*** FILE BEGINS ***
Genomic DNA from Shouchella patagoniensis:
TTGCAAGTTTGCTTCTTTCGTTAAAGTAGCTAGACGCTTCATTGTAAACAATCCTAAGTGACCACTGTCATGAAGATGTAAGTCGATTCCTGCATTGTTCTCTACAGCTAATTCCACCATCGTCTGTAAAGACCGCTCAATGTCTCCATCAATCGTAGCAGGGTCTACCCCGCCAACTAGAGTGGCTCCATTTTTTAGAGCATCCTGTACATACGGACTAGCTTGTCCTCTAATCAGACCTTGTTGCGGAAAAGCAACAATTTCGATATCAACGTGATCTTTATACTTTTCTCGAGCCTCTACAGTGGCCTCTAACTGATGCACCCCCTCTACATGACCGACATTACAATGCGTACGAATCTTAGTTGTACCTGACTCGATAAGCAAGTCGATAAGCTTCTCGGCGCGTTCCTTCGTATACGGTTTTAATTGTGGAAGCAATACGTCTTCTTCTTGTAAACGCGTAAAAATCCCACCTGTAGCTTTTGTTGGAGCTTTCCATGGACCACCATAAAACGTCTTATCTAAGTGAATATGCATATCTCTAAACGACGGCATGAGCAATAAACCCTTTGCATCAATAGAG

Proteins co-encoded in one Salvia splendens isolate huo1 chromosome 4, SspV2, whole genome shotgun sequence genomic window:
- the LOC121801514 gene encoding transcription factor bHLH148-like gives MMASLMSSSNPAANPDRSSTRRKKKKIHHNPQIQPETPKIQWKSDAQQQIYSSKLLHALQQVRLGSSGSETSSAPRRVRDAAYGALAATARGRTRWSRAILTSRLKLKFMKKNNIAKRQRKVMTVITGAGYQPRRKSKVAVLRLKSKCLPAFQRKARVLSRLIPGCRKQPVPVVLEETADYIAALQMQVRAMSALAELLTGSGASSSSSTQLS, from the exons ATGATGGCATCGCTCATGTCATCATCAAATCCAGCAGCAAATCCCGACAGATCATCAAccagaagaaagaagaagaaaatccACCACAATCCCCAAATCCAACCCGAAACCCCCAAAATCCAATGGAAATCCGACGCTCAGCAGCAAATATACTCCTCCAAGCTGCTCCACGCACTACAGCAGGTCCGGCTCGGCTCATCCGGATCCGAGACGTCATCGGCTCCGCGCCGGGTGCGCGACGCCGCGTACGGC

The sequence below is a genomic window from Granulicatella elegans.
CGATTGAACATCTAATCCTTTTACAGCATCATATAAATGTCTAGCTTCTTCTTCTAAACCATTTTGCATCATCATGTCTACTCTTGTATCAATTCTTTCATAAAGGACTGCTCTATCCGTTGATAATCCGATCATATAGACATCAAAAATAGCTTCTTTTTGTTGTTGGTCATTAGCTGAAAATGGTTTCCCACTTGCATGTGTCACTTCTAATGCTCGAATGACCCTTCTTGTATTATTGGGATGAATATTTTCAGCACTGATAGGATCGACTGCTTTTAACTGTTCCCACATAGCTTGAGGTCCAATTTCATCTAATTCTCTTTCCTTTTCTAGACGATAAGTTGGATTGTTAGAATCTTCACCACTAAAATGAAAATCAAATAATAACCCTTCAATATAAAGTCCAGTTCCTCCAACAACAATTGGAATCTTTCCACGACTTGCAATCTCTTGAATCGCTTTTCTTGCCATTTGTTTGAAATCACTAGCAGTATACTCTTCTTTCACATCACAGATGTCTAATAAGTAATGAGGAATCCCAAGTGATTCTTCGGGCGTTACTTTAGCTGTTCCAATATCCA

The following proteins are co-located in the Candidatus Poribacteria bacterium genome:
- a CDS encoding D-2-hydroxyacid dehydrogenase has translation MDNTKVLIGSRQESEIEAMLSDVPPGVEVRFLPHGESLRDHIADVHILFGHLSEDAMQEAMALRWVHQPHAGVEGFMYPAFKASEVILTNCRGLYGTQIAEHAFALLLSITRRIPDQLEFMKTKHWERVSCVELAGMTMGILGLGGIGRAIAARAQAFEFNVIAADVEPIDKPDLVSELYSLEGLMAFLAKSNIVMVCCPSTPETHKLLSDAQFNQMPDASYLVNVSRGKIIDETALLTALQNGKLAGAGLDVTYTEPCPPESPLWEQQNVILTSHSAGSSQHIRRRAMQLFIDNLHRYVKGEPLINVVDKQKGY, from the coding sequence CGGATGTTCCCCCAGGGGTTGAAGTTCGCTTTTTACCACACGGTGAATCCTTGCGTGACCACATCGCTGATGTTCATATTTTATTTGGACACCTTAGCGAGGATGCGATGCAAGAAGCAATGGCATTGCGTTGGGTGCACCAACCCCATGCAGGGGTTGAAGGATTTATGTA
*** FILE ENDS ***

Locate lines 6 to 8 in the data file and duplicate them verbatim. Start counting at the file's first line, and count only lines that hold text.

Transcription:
CGATTGAACATCTAATCCTTTTACAGCATCATATAAATGTCTAGCTTCTTCTTCTAAACCATTTTGCATCATCATGTCTACTCTTGTATCAATTCTTTCATAAAGGACTGCTCTATCCGTTGATAATCCGATCATATAGACATCAAAAATAGCTTCTTTTTGTTGTTGGTCATTAGCTGAAAATGGTTTCCCACTTGCATGTGTCACTTCTAATGCTCGAATGACCCTTCTTGTATTATTGGGATGAATATTTTCAGCACTGATAGGATCGACTGCTTTTAACTGTTCCCACATAGCTTGAGGTCCAATTTCATCTAATTCTCTTTCCTTTTCTAGACGATAAGTTGGATTGTTAGAATCTTCACCACTAAAATGAAAATCAAATAATAACCCTTCAATATAAAGTCCAGTTCCTCCAACAACAATTGGAATCTTTCCACGACTTGCAATCTCTTGAATCGCTTTTCTTGCCATTTGTTTGAAATCACTAGCAGTATACTCTTCTTTCACATCACAGATGTCTAATAAGTAATGAGGAATCCCAAGTGATTCTTCGGGCGTTACTTTAGCTGTTCCAATATCCA

The following proteins are co-located in the Candidatus Poribacteria bacterium genome:
- a CDS encoding D-2-hydroxyacid dehydrogenase has translation MDNTKVLIGSRQESEIEAMLSDVPPGVEVRFLPHGESLRDHIADVHILFGHLSEDAMQEAMALRWVHQPHAGVEGFMYPAFKASEVILTNCRGLYGTQIAEHAFALLLSITRRIPDQLEFMKTKHWERVSCVELAGMTMGILGLGGIGRAIAARAQAFEFNVIAADVEPIDKPDLVSELYSLEGLMAFLAKSNIVMVCCPSTPETHKLLSDAQFNQMPDASYLVNVSRGKIIDETALLTALQNGKLAGAGLDVTYTEPCPPESPLWEQQNVILTSHSAGSSQHIRRRAMQLFIDNLHRYVKGEPLINVVDKQKGY, from the coding sequence CGGATGTTCCCCCAGGGGTTGAAGTTCGCTTTTTACCACACGGTGAATCCTTGCGTGACCACATCGCTGATGTTCATATTTTATTTGGACACCTTAGCGAGGATGCGATGCAAGAAGCAATGGCATTGCGTTGGGTGCACCAACCCCATGCAGGGGTTGAAGGATTTATGTA